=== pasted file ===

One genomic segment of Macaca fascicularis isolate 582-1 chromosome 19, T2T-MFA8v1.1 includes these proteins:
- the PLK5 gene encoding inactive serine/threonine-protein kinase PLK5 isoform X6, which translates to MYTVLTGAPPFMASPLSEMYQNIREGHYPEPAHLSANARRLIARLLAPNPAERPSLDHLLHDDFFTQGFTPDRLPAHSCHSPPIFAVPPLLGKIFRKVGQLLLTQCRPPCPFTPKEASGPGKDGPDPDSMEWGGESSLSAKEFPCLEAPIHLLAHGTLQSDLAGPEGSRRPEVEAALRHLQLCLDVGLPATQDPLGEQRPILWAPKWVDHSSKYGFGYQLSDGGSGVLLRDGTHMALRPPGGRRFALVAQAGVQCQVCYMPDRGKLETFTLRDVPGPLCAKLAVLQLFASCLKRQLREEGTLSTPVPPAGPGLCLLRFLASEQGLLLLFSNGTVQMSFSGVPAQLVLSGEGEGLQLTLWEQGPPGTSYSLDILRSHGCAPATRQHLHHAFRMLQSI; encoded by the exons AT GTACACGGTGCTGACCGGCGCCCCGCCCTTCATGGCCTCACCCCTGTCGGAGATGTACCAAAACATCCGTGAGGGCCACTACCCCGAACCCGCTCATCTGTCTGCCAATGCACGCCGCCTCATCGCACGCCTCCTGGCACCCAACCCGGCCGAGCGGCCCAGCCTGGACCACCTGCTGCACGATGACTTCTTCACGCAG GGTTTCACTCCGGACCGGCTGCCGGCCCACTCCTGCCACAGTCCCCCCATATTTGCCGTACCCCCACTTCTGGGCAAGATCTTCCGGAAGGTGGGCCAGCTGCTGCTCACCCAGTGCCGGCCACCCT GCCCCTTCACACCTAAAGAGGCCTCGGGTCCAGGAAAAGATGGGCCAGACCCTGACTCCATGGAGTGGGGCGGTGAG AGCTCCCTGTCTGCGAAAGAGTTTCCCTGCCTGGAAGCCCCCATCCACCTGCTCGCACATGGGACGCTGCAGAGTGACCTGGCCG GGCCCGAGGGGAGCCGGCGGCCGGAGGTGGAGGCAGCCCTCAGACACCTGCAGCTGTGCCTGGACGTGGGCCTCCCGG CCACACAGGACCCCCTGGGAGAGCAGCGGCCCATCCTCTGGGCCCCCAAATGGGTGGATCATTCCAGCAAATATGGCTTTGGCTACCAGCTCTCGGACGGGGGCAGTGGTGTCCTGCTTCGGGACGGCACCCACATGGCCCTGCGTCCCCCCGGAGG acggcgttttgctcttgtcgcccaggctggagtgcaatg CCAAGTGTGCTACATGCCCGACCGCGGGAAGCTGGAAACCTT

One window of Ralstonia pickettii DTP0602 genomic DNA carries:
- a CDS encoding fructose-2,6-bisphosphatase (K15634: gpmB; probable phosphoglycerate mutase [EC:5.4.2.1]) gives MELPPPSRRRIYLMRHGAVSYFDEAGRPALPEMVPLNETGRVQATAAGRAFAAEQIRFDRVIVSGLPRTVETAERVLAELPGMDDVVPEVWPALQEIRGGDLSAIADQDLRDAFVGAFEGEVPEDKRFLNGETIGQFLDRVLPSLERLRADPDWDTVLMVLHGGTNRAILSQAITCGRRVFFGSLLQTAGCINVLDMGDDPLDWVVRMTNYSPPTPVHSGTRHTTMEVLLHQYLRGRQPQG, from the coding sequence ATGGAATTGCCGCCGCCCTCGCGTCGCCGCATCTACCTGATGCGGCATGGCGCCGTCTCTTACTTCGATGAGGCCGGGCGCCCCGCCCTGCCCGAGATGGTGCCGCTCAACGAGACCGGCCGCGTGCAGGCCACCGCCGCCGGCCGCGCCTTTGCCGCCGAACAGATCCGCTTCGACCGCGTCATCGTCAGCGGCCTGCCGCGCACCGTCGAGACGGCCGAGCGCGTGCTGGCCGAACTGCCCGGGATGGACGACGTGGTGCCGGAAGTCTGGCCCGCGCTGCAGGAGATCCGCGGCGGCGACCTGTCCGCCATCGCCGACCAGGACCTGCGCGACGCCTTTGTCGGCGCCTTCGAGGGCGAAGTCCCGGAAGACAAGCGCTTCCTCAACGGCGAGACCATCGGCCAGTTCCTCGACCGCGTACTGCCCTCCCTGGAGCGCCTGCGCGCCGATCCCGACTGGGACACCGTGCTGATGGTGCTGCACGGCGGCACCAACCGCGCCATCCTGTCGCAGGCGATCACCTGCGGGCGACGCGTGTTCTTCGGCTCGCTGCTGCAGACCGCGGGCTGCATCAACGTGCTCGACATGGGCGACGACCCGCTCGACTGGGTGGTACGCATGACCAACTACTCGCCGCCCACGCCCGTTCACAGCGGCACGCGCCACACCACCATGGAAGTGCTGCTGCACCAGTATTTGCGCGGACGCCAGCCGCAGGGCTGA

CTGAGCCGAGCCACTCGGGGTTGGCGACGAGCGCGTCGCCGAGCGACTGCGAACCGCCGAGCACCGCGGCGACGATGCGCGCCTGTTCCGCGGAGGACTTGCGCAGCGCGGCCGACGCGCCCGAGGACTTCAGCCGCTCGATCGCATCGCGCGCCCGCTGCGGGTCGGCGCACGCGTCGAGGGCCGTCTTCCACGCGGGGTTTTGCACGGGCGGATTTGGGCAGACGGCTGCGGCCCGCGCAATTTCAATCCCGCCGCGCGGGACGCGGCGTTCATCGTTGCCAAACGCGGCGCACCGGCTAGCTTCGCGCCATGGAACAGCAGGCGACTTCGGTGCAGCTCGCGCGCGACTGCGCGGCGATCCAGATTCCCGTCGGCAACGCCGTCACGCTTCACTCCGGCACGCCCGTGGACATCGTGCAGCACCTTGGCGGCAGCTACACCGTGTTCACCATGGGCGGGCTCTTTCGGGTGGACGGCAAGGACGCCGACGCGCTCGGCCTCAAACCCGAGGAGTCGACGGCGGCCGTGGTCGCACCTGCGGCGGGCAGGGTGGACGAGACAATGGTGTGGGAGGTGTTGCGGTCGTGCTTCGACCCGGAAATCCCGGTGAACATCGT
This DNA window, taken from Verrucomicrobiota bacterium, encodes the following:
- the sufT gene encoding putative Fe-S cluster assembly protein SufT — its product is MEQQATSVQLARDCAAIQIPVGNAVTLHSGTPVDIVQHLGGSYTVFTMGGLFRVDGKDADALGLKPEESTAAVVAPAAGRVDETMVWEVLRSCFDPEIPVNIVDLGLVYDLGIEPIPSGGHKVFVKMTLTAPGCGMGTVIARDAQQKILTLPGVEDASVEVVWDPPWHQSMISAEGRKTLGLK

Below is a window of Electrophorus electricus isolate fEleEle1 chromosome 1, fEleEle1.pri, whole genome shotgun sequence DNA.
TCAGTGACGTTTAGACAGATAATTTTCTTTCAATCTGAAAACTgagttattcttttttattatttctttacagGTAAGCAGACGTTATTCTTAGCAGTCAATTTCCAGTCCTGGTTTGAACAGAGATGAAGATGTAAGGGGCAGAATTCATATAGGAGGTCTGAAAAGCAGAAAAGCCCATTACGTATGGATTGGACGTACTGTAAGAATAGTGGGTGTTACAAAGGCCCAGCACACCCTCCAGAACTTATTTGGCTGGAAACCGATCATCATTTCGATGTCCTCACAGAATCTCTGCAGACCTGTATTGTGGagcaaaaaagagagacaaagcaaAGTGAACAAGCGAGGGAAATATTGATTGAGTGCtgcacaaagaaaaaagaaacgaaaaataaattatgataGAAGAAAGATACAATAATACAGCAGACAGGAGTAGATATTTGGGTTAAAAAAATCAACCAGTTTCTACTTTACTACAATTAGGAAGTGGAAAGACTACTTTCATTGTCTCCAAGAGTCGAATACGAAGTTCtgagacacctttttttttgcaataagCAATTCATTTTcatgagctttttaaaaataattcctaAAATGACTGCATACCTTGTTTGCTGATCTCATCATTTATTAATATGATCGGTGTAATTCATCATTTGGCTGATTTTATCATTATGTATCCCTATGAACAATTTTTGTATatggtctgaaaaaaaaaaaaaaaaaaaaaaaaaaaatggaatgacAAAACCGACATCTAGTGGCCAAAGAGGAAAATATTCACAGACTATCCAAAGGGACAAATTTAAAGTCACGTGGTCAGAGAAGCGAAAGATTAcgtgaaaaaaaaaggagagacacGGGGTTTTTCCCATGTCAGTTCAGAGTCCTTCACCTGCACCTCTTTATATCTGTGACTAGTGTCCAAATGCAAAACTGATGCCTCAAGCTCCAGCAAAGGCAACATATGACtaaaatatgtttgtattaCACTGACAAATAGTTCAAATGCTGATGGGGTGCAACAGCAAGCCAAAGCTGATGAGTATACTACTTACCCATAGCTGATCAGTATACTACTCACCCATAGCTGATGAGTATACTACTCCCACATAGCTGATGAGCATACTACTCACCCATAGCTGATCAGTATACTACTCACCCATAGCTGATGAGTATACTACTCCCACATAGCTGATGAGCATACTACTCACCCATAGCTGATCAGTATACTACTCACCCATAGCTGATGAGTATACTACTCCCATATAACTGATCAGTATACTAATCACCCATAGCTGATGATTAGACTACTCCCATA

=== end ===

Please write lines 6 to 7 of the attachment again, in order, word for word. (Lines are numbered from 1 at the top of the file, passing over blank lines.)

This DNA window, taken from Verrucomicrobiota bacterium, encodes the following:
- the sufT gene encoding putative Fe-S cluster assembly protein SufT — its product is MEQQATSVQLARDCAAIQIPVGNAVTLHSGTPVDIVQHLGGSYTVFTMGGLFRVDGKDADALGLKPEESTAAVVAPAAGRVDETMVWEVLRSCFDPEIPVNIVDLGLVYDLGIEPIPSGGHKVFVKMTLTAPGCGMGTVIARDAQQKILTLPGVEDASVEVVWDPPWHQSMISAEGRKTLGLK